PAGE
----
"There's more TO a bluejay than any other creature. He has got more moods, and more different kinds of feelings than other creatures; and, mind you, whatever a bluejay feels, he can put into language. And no mere commonplace language, either, but rattling, out-and-out book-talk--and bristling with metaphor, too--just bristling! And as for command of language--why YOU never see a bluejay get stuck for a word. No man ever did. They just boil out of him! And another thing: I've noticed a good deal, and there's no bird, or cow, or anything that uses as good grammar as a bluejay. You may say a cat uses good grammar. Well, a cat does--but you let a cat get excited once; you let a cat get to pulling fur with another cat on a shed, nights, and you'll hear grammar that will give you the lockjaw. Ignorant people think it's the NOISE which fighting cats make that is so aggravating, but it ain't so; it's the sickening grammar they use. Now I've never heard a jay use bad grammar but very seldom; and when they do, they are as ashamed as a human; they shut right down and leave.
On first reading this, I thought that "bad grammar" might be a euphemism for cussing, but I don't think it is, since Jim Baker goes on to explain that
Now, on top of all this, there's another thing; a jay can out-swear any gentleman in the mines. You think a cat can swear. Well, a cat can; but you give a bluejay a subject that calls for his reserve-powers, and where is your cat? Don't talk to ME--I know too much about this thing; in the one little particular of scolding--just good, clean, out-and-out scolding--a bluejay can lay over anything, human or divine.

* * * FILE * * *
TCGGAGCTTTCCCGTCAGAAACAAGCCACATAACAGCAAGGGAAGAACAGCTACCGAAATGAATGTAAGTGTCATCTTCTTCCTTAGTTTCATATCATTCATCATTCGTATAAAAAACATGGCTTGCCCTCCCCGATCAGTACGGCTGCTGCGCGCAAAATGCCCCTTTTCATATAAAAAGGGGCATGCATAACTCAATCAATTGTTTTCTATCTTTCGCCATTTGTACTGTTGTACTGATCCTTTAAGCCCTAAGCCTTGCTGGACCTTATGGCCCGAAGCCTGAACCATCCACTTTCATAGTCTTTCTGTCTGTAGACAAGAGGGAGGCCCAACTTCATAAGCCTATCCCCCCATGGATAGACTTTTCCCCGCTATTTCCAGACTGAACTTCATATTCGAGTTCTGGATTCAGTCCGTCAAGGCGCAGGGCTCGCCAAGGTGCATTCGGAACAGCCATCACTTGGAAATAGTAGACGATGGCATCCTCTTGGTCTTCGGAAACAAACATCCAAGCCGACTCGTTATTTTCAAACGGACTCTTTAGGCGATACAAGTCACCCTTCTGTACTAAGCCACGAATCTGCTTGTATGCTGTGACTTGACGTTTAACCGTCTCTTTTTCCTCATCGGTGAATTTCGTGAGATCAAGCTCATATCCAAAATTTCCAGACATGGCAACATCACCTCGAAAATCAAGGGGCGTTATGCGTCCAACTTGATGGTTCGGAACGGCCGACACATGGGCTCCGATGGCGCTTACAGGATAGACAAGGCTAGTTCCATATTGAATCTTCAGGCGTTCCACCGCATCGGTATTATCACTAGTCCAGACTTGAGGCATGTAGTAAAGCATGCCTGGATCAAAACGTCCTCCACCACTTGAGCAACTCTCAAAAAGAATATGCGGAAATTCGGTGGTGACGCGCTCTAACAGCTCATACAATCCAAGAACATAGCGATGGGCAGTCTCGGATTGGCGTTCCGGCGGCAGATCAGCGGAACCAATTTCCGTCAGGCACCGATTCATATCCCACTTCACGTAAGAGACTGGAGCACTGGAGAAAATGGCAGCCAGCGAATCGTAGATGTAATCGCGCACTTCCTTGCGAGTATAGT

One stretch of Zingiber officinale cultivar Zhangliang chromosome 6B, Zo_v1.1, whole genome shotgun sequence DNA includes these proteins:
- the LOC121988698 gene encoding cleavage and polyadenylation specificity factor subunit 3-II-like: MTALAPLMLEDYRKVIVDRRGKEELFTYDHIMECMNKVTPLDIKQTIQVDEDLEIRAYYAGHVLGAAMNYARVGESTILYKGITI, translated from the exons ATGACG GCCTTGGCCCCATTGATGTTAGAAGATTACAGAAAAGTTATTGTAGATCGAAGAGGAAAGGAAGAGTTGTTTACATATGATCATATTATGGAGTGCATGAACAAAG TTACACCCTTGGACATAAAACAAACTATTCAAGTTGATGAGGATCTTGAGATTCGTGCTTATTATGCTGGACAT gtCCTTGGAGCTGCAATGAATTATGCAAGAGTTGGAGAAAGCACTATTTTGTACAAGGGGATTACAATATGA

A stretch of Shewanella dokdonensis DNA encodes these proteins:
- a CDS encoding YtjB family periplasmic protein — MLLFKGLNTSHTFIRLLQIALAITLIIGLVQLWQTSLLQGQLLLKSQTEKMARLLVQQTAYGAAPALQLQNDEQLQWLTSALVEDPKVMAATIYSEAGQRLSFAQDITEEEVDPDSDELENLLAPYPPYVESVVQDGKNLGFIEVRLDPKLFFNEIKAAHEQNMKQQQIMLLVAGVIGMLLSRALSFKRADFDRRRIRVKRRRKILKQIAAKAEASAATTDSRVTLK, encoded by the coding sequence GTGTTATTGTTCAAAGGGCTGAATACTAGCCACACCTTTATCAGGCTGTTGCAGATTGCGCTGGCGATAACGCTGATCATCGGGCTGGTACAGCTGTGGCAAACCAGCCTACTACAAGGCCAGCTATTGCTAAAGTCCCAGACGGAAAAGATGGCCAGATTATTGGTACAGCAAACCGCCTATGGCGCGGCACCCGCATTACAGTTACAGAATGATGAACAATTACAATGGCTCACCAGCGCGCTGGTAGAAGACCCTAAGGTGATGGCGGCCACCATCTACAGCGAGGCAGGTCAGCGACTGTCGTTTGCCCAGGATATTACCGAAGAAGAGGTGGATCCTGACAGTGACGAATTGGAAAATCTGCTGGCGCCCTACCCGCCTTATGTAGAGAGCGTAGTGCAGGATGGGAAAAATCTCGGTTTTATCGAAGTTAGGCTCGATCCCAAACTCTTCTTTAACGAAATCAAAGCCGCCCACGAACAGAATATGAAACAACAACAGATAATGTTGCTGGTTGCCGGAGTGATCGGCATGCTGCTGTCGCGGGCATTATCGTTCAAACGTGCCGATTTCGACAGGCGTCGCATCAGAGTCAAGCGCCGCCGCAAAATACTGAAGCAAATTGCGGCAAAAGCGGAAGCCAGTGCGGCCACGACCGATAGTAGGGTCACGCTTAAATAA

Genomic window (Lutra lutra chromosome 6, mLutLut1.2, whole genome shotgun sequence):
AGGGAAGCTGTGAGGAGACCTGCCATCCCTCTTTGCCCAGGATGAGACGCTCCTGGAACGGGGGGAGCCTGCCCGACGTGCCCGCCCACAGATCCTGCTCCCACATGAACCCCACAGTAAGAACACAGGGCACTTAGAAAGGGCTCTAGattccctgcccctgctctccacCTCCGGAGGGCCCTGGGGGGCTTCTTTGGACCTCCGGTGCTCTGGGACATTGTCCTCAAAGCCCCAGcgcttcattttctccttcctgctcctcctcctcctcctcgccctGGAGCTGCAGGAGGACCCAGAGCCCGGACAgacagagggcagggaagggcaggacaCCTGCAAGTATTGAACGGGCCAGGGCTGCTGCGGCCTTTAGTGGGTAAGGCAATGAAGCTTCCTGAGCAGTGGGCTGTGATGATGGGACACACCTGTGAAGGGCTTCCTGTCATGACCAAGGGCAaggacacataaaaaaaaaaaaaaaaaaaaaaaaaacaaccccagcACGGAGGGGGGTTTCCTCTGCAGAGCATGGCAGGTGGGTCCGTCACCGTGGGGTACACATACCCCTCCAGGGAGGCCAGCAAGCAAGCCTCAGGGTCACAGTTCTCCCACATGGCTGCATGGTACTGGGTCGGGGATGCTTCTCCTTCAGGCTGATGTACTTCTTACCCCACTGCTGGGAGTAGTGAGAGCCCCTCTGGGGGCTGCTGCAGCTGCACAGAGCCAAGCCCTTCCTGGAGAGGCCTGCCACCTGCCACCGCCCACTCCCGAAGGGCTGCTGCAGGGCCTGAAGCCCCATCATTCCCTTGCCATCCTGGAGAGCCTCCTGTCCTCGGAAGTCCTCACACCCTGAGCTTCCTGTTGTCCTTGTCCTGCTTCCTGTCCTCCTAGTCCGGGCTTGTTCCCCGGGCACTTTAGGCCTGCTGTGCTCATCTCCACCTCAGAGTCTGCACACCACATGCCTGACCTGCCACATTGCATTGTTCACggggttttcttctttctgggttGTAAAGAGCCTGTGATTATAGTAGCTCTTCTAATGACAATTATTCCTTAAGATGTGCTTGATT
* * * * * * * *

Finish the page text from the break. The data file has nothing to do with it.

[From Luke Gibbs:
Not necessarily literature, but my all-time favorite example of grammatical authoritarianism comes from the film "Life of Brian."
[Brian is writing graffiti on the palace wall. The Centurion catches him in the act]
Centurion: What's this, then? "Romanes eunt domus"? People called Romanes, they go, the house?
Brian: It says, "Romans go home"
Centurion: No it doesn't ! What's the Latin for "Roman"? Come on, come on!
Brian: Er, "Romanus"!
Centurion: Vocative plural of "Romanus" is?
Brian: Er, er, "Romani" !
Centurion: [Writes "Romani" over Brian's graffiti] "Eunt"? What is "eunt"? Conjugate the verb, "to go"!
Brian: Er, "Ire". Er, "eo", "is", "it", "imus", "itis", "eunt".
Centurion: So, "eunt" is...?
Brian: Third person plural present indicative, "they go".
Centurion: But, "Romans, go home" is an order. So you must use...?
[He twists Brian's ear]
Brian: Aaagh ! The imperative!
Centurion: Which is...?
Brian: Aaaagh ! Er, er, "i" !
Centurion: How many Romans?
Brian: Aaaaagh ! Plural, plural, er, "ite" !
Centurion: [Writes "ite"] "Domus"? Nominative? "Go home" is motion towards, isn't it?
Brian: Dative !
[the Centurion holds a sword to his throat]
Brian: Aaagh ! Not the dative, not the dative ! Er, er, accusative, "Domum"!
Centurion: But "Domus" takes the locative, which is...?
Brian: Er, "Domum"!
Centurion: [Writes "Domum"] Understand? Now, write it out a hundred times.